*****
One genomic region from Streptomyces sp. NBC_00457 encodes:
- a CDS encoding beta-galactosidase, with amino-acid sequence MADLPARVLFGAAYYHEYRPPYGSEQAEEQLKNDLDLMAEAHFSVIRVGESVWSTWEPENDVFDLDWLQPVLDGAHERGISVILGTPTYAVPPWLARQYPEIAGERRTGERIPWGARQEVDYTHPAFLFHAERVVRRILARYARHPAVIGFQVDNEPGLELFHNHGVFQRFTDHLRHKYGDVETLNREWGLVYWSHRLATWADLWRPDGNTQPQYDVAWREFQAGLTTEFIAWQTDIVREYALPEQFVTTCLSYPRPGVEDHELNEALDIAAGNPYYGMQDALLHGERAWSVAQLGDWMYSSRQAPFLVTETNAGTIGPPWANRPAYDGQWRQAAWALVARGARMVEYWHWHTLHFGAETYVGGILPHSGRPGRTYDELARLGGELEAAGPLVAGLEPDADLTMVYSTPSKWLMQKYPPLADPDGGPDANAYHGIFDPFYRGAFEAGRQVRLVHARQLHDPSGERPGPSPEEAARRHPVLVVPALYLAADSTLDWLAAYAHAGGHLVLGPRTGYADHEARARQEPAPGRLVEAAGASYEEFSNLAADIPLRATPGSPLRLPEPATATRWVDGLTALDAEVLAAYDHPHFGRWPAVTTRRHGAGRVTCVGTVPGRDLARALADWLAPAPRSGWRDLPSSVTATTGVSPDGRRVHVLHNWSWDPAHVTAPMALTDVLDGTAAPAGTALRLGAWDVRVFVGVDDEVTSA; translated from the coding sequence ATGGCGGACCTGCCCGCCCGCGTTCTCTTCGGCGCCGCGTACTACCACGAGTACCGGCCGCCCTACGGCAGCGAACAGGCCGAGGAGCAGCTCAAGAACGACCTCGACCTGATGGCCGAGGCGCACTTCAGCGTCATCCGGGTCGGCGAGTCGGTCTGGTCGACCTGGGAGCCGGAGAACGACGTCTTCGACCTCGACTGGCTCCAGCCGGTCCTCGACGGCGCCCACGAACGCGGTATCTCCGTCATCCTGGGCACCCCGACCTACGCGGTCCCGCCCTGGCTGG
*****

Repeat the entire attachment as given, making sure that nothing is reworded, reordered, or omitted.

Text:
One genomic region from Streptomyces sp. NBC_00457 encodes:
- a CDS encoding beta-galactosidase, with amino-acid sequence MADLPARVLFGAAYYHEYRPPYGSEQAEEQLKNDLDLMAEAHFSVIRVGESVWSTWEPENDVFDLDWLQPVLDGAHERGISVILGTPTYAVPPWLARQYPEIAGERRTGERIPWGARQEVDYTHPAFLFHAERVVRRILARYARHPAVIGFQVDNEPGLELFHNHGVFQRFTDHLRHKYGDVETLNREWGLVYWSHRLATWADLWRPDGNTQPQYDVAWREFQAGLTTEFIAWQTDIVREYALPEQFVTTCLSYPRPGVEDHELNEALDIAAGNPYYGMQDALLHGERAWSVAQLGDWMYSSRQAPFLVTETNAGTIGPPWANRPAYDGQWRQAAWALVARGARMVEYWHWHTLHFGAETYVGGILPHSGRPGRTYDELARLGGELEAAGPLVAGLEPDADLTMVYSTPSKWLMQKYPPLADPDGGPDANAYHGIFDPFYRGAFEAGRQVRLVHARQLHDPSGERPGPSPEEAARRHPVLVVPALYLAADSTLDWLAAYAHAGGHLVLGPRTGYADHEARARQEPAPGRLVEAAGASYEEFSNLAADIPLRATPGSPLRLPEPATATRWVDGLTALDAEVLAAYDHPHFGRWPAVTTRRHGAGRVTCVGTVPGRDLARALADWLAPAPRSGWRDLPSSVTATTGVSPDGRRVHVLHNWSWDPAHVTAPMALTDVLDGTAAPAGTALRLGAWDVRVFVGVDDEVTSA; translated from the coding sequence ATGGCGGACCTGCCCGCCCGCGTTCTCTTCGGCGCCGCGTACTACCACGAGTACCGGCCGCCCTACGGCAGCGAACAGGCCGAGGAGCAGCTCAAGAACGACCTCGACCTGATGGCCGAGGCGCACTTCAGCGTCATCCGGGTCGGCGAGTCGGTCTGGTCGACCTGGGAGCCGGAGAACGACGTCTTCGACCTCGACTGGCTCCAGCCGGTCCTCGACGGCGCCCACGAACGCGGTATCTCCGTCATCCTGGGCACCCCGACCTACGCGGTCCCGCCCTGGCTGG